So, the Golf Guys, our regular group of players who continue to attempt to master the game, recently returned from our annual Carolina mountain golf trip.

Happy to report there were no injuries. That’s always the first goal. 

The autumn colors, always a highlight of any trip into the mountains in October, were heading toward their peak at the higher elevations, so that was nice. Sometimes the colors are so vibrant that you spend more time gazing at them than your shot, which is a very fine excuse for a shank.

The weather was quite excellent.

And the meals were good.

The golf? Oh, that. There were two rounds on the same course – Mount Mitchell Golf Course, a quite beautiful layout, and the low score was 84. We won’t talk about the high scores here. Serves no real purpose.

The most fun in gatherings of this sort is the closest-to-the-pin competition on the par 3s. Even bad golfers can occasionally hit good shots into par 3s, so everybody is prize-eligible.

The prizes on Day One were quite modest (the Guys are not big spenders). A pack of high-end hand sanitizers. A Spider-Man Pez dispenser. Some very fragrant car fresheners. You get the picture.

Against all odds, I was closest to the pin on three of the four par 3s, which means I won three prizes (well, not really, because I bought the prizes, but let’s not quibble).

On Day Two, the par 3 competition involved money. Now we’re talking. Everybody put in a buck on each par 3, and the closest to the pin on each won the big bucket of cash. Of course, with real money on the line, my par 3 tee shots landed, in order, in the high rough, barely on the green, on a cart path and near a creek. On an otherwise splendid day, I’m down four bucks.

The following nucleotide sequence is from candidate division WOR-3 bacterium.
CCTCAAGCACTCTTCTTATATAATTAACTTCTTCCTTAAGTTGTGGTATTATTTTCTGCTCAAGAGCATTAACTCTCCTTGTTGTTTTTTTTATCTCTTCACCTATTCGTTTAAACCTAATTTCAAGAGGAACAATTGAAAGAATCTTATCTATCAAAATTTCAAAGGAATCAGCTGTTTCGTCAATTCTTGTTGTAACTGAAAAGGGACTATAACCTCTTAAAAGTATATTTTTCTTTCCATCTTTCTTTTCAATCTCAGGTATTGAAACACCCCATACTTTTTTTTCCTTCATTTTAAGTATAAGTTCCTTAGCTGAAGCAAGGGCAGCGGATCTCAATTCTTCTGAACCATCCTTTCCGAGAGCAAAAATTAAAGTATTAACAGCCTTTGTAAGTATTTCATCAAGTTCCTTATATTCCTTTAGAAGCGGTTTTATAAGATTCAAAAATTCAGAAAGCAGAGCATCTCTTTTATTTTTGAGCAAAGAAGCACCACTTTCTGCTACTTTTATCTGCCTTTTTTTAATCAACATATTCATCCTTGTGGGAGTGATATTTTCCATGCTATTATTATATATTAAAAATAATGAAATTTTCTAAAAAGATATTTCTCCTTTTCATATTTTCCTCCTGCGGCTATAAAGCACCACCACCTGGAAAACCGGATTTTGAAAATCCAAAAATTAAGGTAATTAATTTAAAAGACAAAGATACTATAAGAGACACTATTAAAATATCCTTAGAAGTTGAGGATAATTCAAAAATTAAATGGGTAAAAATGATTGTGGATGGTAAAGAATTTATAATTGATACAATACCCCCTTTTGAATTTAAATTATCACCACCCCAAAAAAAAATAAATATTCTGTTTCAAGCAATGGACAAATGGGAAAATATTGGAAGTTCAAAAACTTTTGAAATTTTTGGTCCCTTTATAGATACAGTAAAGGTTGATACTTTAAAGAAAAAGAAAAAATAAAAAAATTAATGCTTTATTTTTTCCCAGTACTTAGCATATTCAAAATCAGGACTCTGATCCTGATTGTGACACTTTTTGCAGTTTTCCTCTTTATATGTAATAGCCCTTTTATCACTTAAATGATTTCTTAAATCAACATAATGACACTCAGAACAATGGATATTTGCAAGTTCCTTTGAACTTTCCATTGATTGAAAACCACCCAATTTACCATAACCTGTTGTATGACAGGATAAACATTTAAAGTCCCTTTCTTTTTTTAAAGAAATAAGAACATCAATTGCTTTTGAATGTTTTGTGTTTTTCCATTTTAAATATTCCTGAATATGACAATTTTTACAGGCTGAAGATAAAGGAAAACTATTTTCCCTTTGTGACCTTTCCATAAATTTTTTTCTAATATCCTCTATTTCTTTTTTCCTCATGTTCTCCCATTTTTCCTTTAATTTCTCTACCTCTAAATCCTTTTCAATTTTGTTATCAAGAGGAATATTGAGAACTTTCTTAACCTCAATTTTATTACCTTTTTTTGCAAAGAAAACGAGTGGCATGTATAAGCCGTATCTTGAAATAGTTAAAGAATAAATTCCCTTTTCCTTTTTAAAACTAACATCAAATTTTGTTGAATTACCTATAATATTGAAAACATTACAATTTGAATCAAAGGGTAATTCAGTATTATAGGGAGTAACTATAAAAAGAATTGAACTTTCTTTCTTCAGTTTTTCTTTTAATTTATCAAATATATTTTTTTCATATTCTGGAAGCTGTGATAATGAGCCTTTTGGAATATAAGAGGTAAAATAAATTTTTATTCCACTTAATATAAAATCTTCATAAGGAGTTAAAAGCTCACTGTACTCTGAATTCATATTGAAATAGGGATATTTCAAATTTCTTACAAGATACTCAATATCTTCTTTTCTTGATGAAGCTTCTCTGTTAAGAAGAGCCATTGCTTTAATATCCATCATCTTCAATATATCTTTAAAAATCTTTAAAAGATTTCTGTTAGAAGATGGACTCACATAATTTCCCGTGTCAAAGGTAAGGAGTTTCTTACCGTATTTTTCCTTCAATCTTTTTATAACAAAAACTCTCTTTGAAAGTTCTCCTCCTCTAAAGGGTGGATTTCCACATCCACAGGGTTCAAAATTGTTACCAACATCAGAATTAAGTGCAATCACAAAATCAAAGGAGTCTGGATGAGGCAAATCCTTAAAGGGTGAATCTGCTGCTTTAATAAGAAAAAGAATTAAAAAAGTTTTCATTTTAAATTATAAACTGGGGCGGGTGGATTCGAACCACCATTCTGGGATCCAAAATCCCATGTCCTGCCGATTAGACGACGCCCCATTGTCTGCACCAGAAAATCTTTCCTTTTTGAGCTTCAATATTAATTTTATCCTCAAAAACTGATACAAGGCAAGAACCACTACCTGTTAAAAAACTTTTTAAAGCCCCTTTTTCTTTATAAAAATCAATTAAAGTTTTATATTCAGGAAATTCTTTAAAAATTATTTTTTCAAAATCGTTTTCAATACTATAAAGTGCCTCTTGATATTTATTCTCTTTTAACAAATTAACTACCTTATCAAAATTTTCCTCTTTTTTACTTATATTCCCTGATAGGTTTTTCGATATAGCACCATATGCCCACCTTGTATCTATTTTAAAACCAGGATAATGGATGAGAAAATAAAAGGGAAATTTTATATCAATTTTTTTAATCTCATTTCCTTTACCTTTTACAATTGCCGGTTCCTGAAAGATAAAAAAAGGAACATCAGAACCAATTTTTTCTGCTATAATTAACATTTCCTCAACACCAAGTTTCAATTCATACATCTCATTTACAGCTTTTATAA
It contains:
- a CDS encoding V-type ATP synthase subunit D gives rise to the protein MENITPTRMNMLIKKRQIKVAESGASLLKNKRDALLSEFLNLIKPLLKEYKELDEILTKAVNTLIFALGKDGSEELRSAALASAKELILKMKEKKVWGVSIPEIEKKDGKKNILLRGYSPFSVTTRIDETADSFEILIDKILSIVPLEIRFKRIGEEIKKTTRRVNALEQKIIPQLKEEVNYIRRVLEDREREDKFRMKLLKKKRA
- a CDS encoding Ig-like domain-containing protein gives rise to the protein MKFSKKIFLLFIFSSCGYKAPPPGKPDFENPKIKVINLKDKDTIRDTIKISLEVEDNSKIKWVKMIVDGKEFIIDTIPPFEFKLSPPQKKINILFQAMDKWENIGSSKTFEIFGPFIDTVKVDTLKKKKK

Sigh. This happens often. The answer is practice, practice and more practice, and I’m fortunate in that my backyard is big enough to contain a par 3. Well, not a formal golf hole, but the distance from one property line to the other is about 90 yards, so I can fire a pitching wedge from one side to the other and pretend it’s a par 3.

It’s no surprise that I often overshoot my pretend green (sometimes I just feel like DeChambeau), sending golf balls into the neighbors’ yards. They don’t seem to mind as long as I retrieve them, but if I find out either neighbor has bought a Doberman I’ll be practicing elsewhere. Fortunately, they’re not like those grumpy people who live adjacent to fairways and object to the occasional wayward drive falling into the yard. Their no-trespassing signs often are quite creative, if a bit nasty.

So, it’s back to the backyard and more attempts to perfect the short-range shots. This is a fair warning if you’re a delivery person or a meter-reader. Golf balls are in the air.

Mike Hembree

Mike Hembree is a veteran journalist who has covered a variety of sports for numerous publications and websites, including USA Today, Fox Sports, TV Guide and The Greenville (S.C.) News. He has written 14 books and has won numerous writing awards at the national, regional and state levels. He is a seven-time winner of the National Motorsports Press Association Writer of the Year Award.